We are fortunate to meet some wonderful people along the road to recovery after a storm like Hurricane Irma. We won't soon forget the friendly faces at the Hidden River RV Park in Riverview.
Rita Owens arrived at the property as community manager in October of 2016. The quiet and friendly community along the Alafia River is home to an age-restricted population (55+), where neighbors feel more like family.
No stranger to hurricanes, Rita previously lived and worked in Mississippi when Hurricane Katrina made landfall in 2005. Now in Florida as Irma approached, she and two members of her team made plans to ride out the storm out at the property and “do what they needed to do,” including turning the clubhouse into a dormitory. She knew there would be big challenges – many of the residents were elderly with health issues.
She was wise to be concerned – 27 homes were destroyed (18 of those were primary residences). The complex also lost its pool and most of its community buildings -- all but the clubhouse. She was grateful for those she considers “community heroes” including volunteers from a neighborhood church that offered supplies and helping hands.
When the Red Cross appeared on her office doorstep, about a month after the storm, she quickly offered the clubhouse to a casework team and scheduled all 18 homeowners to meet with the team one-on-one to register for emergency financial assistance.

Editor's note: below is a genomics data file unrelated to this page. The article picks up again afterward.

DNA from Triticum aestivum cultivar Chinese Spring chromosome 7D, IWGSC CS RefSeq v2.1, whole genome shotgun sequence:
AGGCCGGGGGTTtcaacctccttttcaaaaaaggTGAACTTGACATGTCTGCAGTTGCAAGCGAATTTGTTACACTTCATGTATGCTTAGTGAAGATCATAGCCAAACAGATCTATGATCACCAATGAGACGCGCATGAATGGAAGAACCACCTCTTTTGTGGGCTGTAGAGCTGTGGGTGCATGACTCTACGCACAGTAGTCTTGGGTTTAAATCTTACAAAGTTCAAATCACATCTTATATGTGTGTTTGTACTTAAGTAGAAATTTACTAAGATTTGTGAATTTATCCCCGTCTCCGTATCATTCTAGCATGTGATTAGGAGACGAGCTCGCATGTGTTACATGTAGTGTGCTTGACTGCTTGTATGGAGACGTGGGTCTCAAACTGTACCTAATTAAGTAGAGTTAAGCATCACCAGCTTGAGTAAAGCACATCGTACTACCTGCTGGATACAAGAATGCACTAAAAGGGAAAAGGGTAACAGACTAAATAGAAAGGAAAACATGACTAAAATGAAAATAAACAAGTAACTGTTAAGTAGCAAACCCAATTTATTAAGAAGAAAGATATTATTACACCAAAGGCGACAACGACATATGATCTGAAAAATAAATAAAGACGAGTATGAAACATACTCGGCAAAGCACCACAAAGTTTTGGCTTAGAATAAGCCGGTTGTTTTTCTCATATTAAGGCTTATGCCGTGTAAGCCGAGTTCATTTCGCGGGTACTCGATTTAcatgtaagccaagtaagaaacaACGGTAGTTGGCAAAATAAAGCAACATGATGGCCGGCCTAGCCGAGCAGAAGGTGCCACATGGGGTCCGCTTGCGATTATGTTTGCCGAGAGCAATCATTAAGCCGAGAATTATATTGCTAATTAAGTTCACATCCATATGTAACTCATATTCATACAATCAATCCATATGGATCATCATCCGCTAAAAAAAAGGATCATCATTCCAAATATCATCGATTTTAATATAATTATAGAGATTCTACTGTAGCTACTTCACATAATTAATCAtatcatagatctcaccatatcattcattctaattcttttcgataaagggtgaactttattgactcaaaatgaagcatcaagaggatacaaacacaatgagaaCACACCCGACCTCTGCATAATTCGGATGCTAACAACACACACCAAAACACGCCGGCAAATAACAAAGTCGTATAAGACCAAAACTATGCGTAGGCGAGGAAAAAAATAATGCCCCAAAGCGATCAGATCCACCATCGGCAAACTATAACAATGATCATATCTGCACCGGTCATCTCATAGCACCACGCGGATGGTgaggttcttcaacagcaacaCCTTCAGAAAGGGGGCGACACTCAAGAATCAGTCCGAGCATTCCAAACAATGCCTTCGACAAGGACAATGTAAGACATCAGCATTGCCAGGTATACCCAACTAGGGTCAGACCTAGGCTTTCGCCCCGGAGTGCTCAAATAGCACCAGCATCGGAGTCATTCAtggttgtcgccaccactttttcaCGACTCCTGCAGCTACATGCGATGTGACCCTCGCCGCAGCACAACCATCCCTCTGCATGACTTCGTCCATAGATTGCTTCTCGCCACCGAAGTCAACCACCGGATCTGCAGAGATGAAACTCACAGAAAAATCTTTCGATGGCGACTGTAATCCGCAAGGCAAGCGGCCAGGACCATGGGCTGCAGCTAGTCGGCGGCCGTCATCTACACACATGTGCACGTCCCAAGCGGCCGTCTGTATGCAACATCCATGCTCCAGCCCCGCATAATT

One of those homes belonged to Dan, "the guitar man," as friends call him. Dan and his wife Ann, whose mobile home was in the low-lying area of the community, lost almost everything. Through it all, neighbors say Dan stayed positive and kept strumming his guitar. "Music is good for the soul," he says. He even wrote a song called "Up and Down the Hill" about the aftermath of the storm. Dan came to play for Red Cross volunteers doing recovery casework in the community where he lived (and plans to stay).
The ability to help these 18 homeowners take a step toward their recovery meant the world to Red Cross casework supervisor Ed Scarborough and his three-member volunteer team. After long days in the field and reviewing paperwork every night, Ed said with a smile, “This is what everybody should be doing.”